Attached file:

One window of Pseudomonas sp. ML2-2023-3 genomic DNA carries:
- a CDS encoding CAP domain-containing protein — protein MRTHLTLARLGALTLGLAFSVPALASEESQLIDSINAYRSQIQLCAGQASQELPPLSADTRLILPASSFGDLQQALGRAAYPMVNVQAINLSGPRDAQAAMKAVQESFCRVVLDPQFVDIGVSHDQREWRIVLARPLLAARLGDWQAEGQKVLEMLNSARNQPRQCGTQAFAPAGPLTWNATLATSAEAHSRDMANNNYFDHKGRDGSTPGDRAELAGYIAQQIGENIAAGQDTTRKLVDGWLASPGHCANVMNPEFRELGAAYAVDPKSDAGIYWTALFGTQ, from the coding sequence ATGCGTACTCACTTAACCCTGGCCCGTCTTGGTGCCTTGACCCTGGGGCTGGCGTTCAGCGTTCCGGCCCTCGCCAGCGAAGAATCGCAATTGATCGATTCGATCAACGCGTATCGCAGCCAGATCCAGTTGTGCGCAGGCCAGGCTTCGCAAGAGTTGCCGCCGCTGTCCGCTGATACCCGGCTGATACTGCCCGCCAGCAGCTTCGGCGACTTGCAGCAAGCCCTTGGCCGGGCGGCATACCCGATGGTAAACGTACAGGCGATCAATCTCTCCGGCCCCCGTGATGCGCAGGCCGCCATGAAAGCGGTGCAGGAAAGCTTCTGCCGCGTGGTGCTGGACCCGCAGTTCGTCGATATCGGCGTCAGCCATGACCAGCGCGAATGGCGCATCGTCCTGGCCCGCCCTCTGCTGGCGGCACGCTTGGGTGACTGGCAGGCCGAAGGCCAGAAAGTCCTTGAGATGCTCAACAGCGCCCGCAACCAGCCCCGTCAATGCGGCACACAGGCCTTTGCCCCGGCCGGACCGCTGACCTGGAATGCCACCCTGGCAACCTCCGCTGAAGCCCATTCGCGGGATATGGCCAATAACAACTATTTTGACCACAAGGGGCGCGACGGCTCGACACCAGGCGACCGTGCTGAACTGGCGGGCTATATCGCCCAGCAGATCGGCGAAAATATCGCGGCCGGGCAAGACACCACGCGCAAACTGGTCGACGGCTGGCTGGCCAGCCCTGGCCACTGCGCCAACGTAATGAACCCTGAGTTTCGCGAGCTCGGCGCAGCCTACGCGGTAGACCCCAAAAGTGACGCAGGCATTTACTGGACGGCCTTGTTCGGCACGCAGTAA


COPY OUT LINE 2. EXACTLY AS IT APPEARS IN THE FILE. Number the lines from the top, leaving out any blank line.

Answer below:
- a CDS encoding CAP domain-containing protein — protein MRTHLTLARLGALTLGLAFSVPALASEESQLIDSINAYRSQIQLCAGQASQELPPLSADTRLILPASSFGDLQQALGRAAYPMVNVQAINLSGPRDAQAAMKAVQESFCRVVLDPQFVDIGVSHDQREWRIVLARPLLAARLGDWQAEGQKVLEMLNSARNQPRQCGTQAFAPAGPLTWNATLATSAEAHSRDMANNNYFDHKGRDGSTPGDRAELAGYIAQQIGENIAAGQDTTRKLVDGWLASPGHCANVMNPEFRELGAAYAVDPKSDAGIYWTALFGTQ, from the coding sequence ATGCGTACTCACTTAACCCTGGCCCGTCTTGGTGCCTTGACCCTGGGGCTGGCGTTCAGCGTTCCGGCCCTCGCCAGCGAAGAATCGCAATTGATCGATTCGATCAACGCGTATCGCAGCCAGATCCAGTTGTGCGCAGGCCAGGCTTCGCAAGAGTTGCCGCCGCTGTCCGCTGATACCCGGCTGATACTGCCCGCCAGCAGCTTCGGCGACTTGCAGCAAGCCCTTGGCCGGGCGGCATACCCGATGGTAAACGTACAGGCGATCAATCTCTCCGGCCCCCGTGATGCGCAGGCCGCCATGAAAGCGGTGCAGGAAAGCTTCTGCCGCGTGGTGCTGGACCCGCAGTTCGTCGATATCGGCGTCAGCCATGACCAGCGCGAATGGCGCATCGTCCTGGCCCGCCCTCTGCTGGCGGCACGCTTGGGTGACTGGCAGGCCGAAGGCCAGAAAGTCCTTGAGATGCTCAACAGCGCCCGCAACCAGCCCCGTCAATGCGGCACACAGGCCTTTGCCCCGGCCGGACCGCTGACCTGGAATGCCACCCTGGCAACCTCCGCTGAAGCCCATTCGCGGGATATGGCCAATAACAACTATTTTGACCACAAGGGGCGCGACGGCTCGACACCAGGCGACCGTGCTGAACTGGCGGGCTATATCGCCCAGCAGATCGGCGAAAATATCGCGGCCGGGCAAGACACCACGCGCAAACTGGTCGACGGCTGGCTGGCCAGCCCTGGCCACTGCGCCAACGTAATGAACCCTGAGTTTCGCGAGCTCGGCGCAGCCTACGCGGTAGACCCCAAAAGTGACGCAGGCATTTACTGGACGGCCTTGTTCGGCACGCAGTAA